## Fibonacci or Hemachandra Numbers

October 20, 2004 by palmleaf

Manish at Sepia Mutiny has an interesting entry on Fibonacci numbers which in fact should be called Hemecandra numbers.

The Fibonacci series is the set of numbers beginning with 1, 1 where every number is the sum of the previous two numbers. The series begins with 1, 1, 2, 3, 5, 8, 13, and so on. They were known in India before Fibonacci as the Hemachandra numbers. And the ratio of any two successive Fibonacci numbers approximates a ratio, ~1.618, called the golden section or golden mean.

It’s long been known that the Fibonacci series turns up freqently in nature. The numbers of petals on a daisy and the dimensions of a section of a spiral nautilus shell are usually Fibonacci numbers. For plants, this is because the fractional part of the golden mean, a constant called phi (0.618), is the rotation fraction (222.5 degrees) which yields the most efficient and scalable packing of circular objects such as seeds, petals and leaves.

But Bhargava points out that the series also shows up in the arts. Sanksrit poetry, tabla compositions and tango, to name a few examples, use the series to find the number of possible combinations of single and double-length beats within a stanza.[Sepia Mutiny: Hemachandra numbers everywhere]

Fibonacci himself wrote that he had studied Indian numbers and did not come up with the number series. Donald Knuth also wrote about this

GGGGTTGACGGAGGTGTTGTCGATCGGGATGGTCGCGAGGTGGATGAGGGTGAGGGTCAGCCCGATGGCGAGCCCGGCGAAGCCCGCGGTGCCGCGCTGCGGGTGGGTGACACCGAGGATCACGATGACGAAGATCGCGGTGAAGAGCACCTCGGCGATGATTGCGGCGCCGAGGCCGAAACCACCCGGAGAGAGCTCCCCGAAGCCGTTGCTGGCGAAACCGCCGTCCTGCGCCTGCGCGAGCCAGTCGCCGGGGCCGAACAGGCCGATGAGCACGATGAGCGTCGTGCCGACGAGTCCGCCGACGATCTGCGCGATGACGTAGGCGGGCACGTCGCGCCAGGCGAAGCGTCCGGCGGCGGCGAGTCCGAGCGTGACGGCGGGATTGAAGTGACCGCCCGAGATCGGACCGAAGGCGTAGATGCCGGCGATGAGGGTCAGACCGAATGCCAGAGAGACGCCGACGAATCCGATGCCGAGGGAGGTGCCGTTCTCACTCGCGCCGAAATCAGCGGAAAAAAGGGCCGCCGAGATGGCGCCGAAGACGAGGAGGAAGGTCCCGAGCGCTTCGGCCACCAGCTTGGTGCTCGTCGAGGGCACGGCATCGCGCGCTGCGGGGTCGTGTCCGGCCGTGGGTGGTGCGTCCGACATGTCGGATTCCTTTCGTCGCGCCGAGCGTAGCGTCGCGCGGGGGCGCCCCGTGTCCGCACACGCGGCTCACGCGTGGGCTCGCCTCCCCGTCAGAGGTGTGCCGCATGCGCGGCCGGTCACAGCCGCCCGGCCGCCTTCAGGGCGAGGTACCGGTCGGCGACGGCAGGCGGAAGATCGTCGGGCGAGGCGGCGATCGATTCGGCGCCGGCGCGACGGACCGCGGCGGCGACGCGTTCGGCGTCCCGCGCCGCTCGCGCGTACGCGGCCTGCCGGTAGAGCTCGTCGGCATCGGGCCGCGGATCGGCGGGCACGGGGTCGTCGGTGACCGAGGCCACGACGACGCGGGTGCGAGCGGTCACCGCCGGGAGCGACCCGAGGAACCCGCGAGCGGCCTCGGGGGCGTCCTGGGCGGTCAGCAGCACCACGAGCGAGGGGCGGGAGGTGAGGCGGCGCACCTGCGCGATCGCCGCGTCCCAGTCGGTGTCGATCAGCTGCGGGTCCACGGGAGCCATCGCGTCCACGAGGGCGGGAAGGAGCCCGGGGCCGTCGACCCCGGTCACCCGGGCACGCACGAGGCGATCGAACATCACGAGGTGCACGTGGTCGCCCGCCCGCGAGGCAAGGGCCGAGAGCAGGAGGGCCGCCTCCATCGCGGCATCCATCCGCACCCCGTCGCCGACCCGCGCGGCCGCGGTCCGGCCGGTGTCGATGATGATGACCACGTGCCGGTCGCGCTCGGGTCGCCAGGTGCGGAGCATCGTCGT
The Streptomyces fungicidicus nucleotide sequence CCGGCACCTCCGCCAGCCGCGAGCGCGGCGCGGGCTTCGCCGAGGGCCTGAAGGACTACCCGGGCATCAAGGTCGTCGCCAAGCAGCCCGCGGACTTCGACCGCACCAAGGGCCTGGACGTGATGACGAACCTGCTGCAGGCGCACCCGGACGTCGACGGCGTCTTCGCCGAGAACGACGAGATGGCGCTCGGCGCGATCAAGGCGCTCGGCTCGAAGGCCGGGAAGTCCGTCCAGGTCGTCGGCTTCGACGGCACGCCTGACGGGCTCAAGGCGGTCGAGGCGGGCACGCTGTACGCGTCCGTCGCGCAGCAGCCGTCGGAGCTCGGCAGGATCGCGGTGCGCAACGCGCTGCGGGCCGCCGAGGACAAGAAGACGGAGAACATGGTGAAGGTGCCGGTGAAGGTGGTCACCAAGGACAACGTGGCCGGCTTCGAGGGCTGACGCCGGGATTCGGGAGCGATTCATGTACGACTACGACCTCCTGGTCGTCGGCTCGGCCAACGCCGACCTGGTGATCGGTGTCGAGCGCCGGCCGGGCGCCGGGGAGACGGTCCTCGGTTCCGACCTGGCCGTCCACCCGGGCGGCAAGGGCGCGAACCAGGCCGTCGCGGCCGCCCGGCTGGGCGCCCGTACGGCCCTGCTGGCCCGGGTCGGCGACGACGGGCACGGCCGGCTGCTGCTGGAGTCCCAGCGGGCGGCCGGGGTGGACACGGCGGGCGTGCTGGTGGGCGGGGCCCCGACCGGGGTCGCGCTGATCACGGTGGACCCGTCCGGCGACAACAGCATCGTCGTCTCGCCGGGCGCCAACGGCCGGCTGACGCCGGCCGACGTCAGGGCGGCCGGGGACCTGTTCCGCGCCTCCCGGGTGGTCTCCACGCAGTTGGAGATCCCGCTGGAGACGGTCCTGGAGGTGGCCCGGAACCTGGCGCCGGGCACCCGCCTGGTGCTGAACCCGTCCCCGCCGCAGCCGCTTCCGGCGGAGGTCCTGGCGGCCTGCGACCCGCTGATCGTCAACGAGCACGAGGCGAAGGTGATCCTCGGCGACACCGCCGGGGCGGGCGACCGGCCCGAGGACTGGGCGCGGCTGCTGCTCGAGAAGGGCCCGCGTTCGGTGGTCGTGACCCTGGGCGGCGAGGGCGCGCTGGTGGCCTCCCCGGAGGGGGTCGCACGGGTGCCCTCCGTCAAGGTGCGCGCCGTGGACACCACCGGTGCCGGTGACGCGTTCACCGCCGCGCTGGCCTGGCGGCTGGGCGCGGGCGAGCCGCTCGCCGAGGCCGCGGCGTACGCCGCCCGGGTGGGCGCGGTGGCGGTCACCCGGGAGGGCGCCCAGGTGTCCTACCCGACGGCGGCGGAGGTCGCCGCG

Before Fibonacci wrote his work, the sequence Fn had already been discussed by Indian scholars, who had long been interested in rhythmic patterns that are formed from one-beat and two-beat notes. The number of such rhythms having n beats altogether is Fn+1; therefore both Gospala (before 1135) and Hemachandra (c. 1150) mentioned the numbers 1, 2, 3, 5, 8, 13, 21, … explicitly.[Who was Fibonacci?]

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on October 20, 2004 at 9:34 am |DasVery interesting … I was not aware that the Fibonacci sequence was already known in India! In fact, the first time I heard about Fibonacci series was when I read Tinkle as a kid … it would have been quite a revelation had they also known (and mentioned) that it should really be called Hemachandra sequence!

on October 20, 2004 at 11:57 pm |kautilyaIt pays to document and popularize your history.

on October 25, 2004 at 4:49 am |Sameervery interesting! … incidentally, my dad’s name is Hemachandra! 🙂